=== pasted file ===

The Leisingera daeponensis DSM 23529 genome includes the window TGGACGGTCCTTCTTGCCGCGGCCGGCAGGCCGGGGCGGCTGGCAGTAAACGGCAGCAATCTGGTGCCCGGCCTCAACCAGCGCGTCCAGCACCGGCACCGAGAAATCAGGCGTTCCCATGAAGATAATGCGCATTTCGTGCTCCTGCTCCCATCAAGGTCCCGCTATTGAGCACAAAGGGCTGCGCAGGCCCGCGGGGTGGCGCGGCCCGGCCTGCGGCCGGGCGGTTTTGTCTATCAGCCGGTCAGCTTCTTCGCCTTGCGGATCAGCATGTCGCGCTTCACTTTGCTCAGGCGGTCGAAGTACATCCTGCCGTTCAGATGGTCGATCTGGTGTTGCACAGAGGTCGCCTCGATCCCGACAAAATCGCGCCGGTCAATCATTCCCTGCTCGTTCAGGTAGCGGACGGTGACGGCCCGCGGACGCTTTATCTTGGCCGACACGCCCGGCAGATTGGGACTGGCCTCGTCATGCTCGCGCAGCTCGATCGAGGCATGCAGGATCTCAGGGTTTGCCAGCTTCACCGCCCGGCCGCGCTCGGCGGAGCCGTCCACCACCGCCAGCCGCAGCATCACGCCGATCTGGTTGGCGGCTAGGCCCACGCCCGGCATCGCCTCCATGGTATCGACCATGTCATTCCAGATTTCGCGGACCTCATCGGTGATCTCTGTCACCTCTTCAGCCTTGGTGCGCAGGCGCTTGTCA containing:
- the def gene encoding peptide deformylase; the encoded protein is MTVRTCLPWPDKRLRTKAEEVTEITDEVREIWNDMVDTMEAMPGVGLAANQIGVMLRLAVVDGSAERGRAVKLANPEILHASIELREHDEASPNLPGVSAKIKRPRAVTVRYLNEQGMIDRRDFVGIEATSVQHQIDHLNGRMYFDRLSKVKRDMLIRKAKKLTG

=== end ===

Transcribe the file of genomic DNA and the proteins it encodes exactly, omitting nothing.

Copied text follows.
The Leisingera daeponensis DSM 23529 genome includes the window TGGACGGTCCTTCTTGCCGCGGCCGGCAGGCCGGGGCGGCTGGCAGTAAACGGCAGCAATCTGGTGCCCGGCCTCAACCAGCGCGTCCAGCACCGGCACCGAGAAATCAGGCGTTCCCATGAAGATAATGCGCATTTCGTGCTCCTGCTCCCATCAAGGTCCCGCTATTGAGCACAAAGGGCTGCGCAGGCCCGCGGGGTGGCGCGGCCCGGCCTGCGGCCGGGCGGTTTTGTCTATCAGCCGGTCAGCTTCTTCGCCTTGCGGATCAGCATGTCGCGCTTCACTTTGCTCAGGCGGTCGAAGTACATCCTGCCGTTCAGATGGTCGATCTGGTGTTGCACAGAGGTCGCCTCGATCCCGACAAAATCGCGCCGGTCAATCATTCCCTGCTCGTTCAGGTAGCGGACGGTGACGGCCCGCGGACGCTTTATCTTGGCCGACACGCCCGGCAGATTGGGACTGGCCTCGTCATGCTCGCGCAGCTCGATCGAGGCATGCAGGATCTCAGGGTTTGCCAGCTTCACCGCCCGGCCGCGCTCGGCGGAGCCGTCCACCACCGCCAGCCGCAGCATCACGCCGATCTGGTTGGCGGCTAGGCCCACGCCCGGCATCGCCTCCATGGTATCGACCATGTCATTCCAGATTTCGCGGACCTCATCGGTGATCTCTGTCACCTCTTCAGCCTTGGTGCGCAGGCGCTTGTCA containing:
- the def gene encoding peptide deformylase; the encoded protein is MTVRTCLPWPDKRLRTKAEEVTEITDEVREIWNDMVDTMEAMPGVGLAANQIGVMLRLAVVDGSAERGRAVKLANPEILHASIELREHDEASPNLPGVSAKIKRPRAVTVRYLNEQGMIDRRDFVGIEATSVQHQIDHLNGRMYFDRLSKVKRDMLIRKAKKLTG